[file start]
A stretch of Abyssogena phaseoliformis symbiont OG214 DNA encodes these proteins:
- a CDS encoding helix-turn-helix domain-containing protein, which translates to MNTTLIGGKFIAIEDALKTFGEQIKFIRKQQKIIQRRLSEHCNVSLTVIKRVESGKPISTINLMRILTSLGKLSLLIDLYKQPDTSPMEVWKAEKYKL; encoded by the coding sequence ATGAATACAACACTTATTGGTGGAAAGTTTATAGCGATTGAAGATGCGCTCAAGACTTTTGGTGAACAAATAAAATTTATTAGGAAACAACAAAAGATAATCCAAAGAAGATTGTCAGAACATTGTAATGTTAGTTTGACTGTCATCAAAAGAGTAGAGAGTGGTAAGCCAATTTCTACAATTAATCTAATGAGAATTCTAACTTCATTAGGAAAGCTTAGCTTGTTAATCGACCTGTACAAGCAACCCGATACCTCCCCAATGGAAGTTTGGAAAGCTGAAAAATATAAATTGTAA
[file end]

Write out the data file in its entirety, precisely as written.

A stretch of Abyssogena phaseoliformis symbiont OG214 DNA encodes these proteins:
- a CDS encoding helix-turn-helix domain-containing protein, which translates to MNTTLIGGKFIAIEDALKTFGEQIKFIRKQQKIIQRRLSEHCNVSLTVIKRVESGKPISTINLMRILTSLGKLSLLIDLYKQPDTSPMEVWKAEKYKL; encoded by the coding sequence ATGAATACAACACTTATTGGTGGAAAGTTTATAGCGATTGAAGATGCGCTCAAGACTTTTGGTGAACAAATAAAATTTATTAGGAAACAACAAAAGATAATCCAAAGAAGATTGTCAGAACATTGTAATGTTAGTTTGACTGTCATCAAAAGAGTAGAGAGTGGTAAGCCAATTTCTACAATTAATCTAATGAGAATTCTAACTTCATTAGGAAAGCTTAGCTTGTTAATCGACCTGTACAAGCAACCCGATACCTCCCCAATGGAAGTTTGGAAAGCTGAAAAATATAAATTGTAA